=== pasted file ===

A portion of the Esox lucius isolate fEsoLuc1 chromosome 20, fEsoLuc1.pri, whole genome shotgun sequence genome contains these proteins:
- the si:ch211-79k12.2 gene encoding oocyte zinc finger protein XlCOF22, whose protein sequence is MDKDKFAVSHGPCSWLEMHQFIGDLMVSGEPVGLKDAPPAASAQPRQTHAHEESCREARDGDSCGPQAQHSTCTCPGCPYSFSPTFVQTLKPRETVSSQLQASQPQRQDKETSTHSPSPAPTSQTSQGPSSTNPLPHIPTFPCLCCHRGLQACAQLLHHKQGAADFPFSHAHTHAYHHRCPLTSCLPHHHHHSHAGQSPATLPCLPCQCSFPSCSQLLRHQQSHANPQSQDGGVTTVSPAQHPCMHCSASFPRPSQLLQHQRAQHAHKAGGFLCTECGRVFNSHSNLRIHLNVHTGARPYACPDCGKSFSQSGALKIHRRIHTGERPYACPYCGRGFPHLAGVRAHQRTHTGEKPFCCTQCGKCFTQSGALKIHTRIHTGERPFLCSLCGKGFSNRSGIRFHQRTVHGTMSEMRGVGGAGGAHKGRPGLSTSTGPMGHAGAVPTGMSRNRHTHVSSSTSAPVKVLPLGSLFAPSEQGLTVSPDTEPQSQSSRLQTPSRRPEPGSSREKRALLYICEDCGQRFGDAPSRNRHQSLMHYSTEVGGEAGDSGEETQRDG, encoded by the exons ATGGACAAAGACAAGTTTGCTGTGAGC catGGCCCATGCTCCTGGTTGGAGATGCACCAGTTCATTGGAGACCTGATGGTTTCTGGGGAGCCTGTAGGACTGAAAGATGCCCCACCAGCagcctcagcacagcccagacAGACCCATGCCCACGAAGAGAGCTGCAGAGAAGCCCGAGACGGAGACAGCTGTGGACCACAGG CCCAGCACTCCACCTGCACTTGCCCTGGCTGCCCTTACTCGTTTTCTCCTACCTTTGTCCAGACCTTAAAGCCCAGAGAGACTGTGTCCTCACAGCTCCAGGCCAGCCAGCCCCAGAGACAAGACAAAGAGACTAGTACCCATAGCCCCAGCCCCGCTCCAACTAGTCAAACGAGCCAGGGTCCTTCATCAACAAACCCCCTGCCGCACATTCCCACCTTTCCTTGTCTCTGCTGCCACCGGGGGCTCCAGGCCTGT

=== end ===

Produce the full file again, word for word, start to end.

A portion of the Esox lucius isolate fEsoLuc1 chromosome 20, fEsoLuc1.pri, whole genome shotgun sequence genome contains these proteins:
- the si:ch211-79k12.2 gene encoding oocyte zinc finger protein XlCOF22, whose protein sequence is MDKDKFAVSHGPCSWLEMHQFIGDLMVSGEPVGLKDAPPAASAQPRQTHAHEESCREARDGDSCGPQAQHSTCTCPGCPYSFSPTFVQTLKPRETVSSQLQASQPQRQDKETSTHSPSPAPTSQTSQGPSSTNPLPHIPTFPCLCCHRGLQACAQLLHHKQGAADFPFSHAHTHAYHHRCPLTSCLPHHHHHSHAGQSPATLPCLPCQCSFPSCSQLLRHQQSHANPQSQDGGVTTVSPAQHPCMHCSASFPRPSQLLQHQRAQHAHKAGGFLCTECGRVFNSHSNLRIHLNVHTGARPYACPDCGKSFSQSGALKIHRRIHTGERPYACPYCGRGFPHLAGVRAHQRTHTGEKPFCCTQCGKCFTQSGALKIHTRIHTGERPFLCSLCGKGFSNRSGIRFHQRTVHGTMSEMRGVGGAGGAHKGRPGLSTSTGPMGHAGAVPTGMSRNRHTHVSSSTSAPVKVLPLGSLFAPSEQGLTVSPDTEPQSQSSRLQTPSRRPEPGSSREKRALLYICEDCGQRFGDAPSRNRHQSLMHYSTEVGGEAGDSGEETQRDG, encoded by the exons ATGGACAAAGACAAGTTTGCTGTGAGC catGGCCCATGCTCCTGGTTGGAGATGCACCAGTTCATTGGAGACCTGATGGTTTCTGGGGAGCCTGTAGGACTGAAAGATGCCCCACCAGCagcctcagcacagcccagacAGACCCATGCCCACGAAGAGAGCTGCAGAGAAGCCCGAGACGGAGACAGCTGTGGACCACAGG CCCAGCACTCCACCTGCACTTGCCCTGGCTGCCCTTACTCGTTTTCTCCTACCTTTGTCCAGACCTTAAAGCCCAGAGAGACTGTGTCCTCACAGCTCCAGGCCAGCCAGCCCCAGAGACAAGACAAAGAGACTAGTACCCATAGCCCCAGCCCCGCTCCAACTAGTCAAACGAGCCAGGGTCCTTCATCAACAAACCCCCTGCCGCACATTCCCACCTTTCCTTGTCTCTGCTGCCACCGGGGGCTCCAGGCCTGT